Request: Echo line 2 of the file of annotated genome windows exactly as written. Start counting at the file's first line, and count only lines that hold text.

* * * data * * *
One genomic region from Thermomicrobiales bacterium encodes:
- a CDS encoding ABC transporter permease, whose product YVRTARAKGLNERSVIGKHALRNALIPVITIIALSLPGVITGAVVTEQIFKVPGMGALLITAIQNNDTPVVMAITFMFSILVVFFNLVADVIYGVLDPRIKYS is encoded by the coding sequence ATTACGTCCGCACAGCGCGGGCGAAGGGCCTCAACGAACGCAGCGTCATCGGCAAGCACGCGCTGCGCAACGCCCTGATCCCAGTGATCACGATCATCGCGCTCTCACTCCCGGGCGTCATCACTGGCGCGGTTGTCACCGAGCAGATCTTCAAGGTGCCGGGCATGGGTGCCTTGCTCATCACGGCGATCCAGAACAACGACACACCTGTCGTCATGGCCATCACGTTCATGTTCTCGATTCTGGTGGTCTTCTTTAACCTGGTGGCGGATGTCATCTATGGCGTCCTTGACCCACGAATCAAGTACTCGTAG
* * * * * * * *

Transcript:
- a CDS encoding ABC transporter permease, whose product YVRTARAKGLNERSVIGKHALRNALIPVITIIALSLPGVITGAVVTEQIFKVPGMGALLITAIQNNDTPVVMAITFMFSILVVFFNLVADVIYGVLDPRIKYS is encoded by the coding sequence ATTACGTCCGCACAGCGCGGGCGAAGGGCCTCAACGAACGCAGCGTCATCGGCAAGCACGCGCTGCGCAACGCCCTGATCCCAGTGATCACGATCATCGCGCTCTCACTCCCGGGCGTCATCACTGGCGCGGTTGTCACCGAGCAGATCTTCAAGGTGCCGGGCATGGGTGCCTTGCTCATCACGGCGATCCAGAACAACGACACACCTGTCGTCATGGCCATCACGTTCATGTTCTCGATTCTGGTGGTCTTCTTTAACCTGGTGGCGGATGTCATCTATGGCGTCCTTGACCCACGAATCAAGTACTCGTAG